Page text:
These are recent (2006 or later) and listed in order of how much the paper has been cited (referenced) in other research---so generally speaking you get the most important or widely referred-to papers first.

    The top 10 or 20 are nearly all studying the case where the big bang is preceded by a contracting phase----with gravity becoming repellent at high density so that there is, in effect, a bounce.

    Current thinking is that the universe will NOT stop expanding and contract back down to a high-density state.
    But if it WERE to contract, then at least one group of theorists already have modeled that case quite a bit. Both with extensive computer modeling and with analytical equation-models. It would exactly fit the pre-big-bang conditions of a contracting phase which you get in many of the research papers listed in that link.

    The bottom line, I guess, is that science has a lot to SAY about pre-big-bang, but it is not conclusive. It is an active research area, evolving rapidly, where much of what they are working on has not yet been tested. The work needs to be checked against observations, and eventually it will be.

    So there is nothing here that one should recommend that anybody believe. Just watch the field develop, learn about the leading approaches, keep an eye out for proposals to check theory against detailed observation of the microwave background, gammaray bursts and soforth.
    A good SciAm article on big bang and expansion cosmology in general
    Princeton undergrads get to read this in beginning atro/cosmo. It is excellent. Clears up misconceptions about "explosion" etc.
    Last edited by a moderator: May 3, 2017
  8. Jun 24, 2008 #7


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    One Quantum Cosmology model I have found particularly interesting is a result of M-theory. In this theory, it turns out that there is a certain point in very small scales at which one can no longer make a distinction between contraction and expansion. This was considered a possible explanation for the transition between the Big Crunch and the following BIg Bang.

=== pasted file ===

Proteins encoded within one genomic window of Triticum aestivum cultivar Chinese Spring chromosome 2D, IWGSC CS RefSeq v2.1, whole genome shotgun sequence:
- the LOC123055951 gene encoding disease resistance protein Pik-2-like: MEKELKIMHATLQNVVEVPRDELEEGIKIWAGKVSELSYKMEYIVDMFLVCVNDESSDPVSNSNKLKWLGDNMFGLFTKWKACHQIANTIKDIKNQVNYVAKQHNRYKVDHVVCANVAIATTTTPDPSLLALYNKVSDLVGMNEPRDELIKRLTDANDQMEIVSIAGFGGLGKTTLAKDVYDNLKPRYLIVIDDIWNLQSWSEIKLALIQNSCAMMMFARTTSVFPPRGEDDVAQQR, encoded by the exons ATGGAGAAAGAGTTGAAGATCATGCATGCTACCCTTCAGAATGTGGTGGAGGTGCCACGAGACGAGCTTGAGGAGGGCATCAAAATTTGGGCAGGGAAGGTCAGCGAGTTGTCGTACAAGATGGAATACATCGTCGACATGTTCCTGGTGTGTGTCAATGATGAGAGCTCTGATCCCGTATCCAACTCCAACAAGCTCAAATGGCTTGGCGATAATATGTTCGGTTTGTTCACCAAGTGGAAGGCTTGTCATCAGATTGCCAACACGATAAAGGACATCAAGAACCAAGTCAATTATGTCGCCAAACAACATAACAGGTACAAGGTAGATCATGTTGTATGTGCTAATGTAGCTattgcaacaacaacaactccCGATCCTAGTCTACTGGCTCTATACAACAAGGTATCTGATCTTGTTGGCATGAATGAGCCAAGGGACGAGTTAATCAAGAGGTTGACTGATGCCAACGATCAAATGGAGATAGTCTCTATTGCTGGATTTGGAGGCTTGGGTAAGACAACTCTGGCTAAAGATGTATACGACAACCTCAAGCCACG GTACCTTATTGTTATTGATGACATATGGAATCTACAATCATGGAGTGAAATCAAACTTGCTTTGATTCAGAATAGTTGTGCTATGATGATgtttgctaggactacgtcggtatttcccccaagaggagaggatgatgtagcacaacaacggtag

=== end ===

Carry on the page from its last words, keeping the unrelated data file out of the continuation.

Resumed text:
However, it looks like all observation is pointing to an ever-expanding universe, so oscilating-universe models are not looking too good right now.
  9. Jun 26, 2008 #8
    Making a loaf of raisin bread provides a better analogy to the big bang and the expansion of the universe than an explosion.

    The Universe is expanding, and not only that, but the rate of expansion is increasing. The Universe is moving like a runaway train. One day it may end in a Big Rip, when all the matter is torn apart as it expands, even overtaking gravity that holds objects together and annihilating galaxies, stars, and planets.

    One thing I don't get tho, is what started the expansion in the first place, gravity is always attractive, what is expanding space right now, and why is it accelerating? A quantum fluctuation wouldn't provide that kind of impetus surely :)
  10. Jul 4, 2008 #9
    As others have said what happened before the Big Bang is still a mystery, also there are many common misunderstandings about the Big Bang, like a) it was a "Bang" or expolsion b) that there was a small greatly condensed piece of matter, etc... But there are some contradictions with the laws of theormdyanmics... because energyshouldn't ever be able to be greater at any one time, than another....
  11. Jul 5, 2008 #10
    You might wanna read about Cosmological Inflation and Ekpyrotic Universe for some more info on this.
    You can find for example in the Wiki.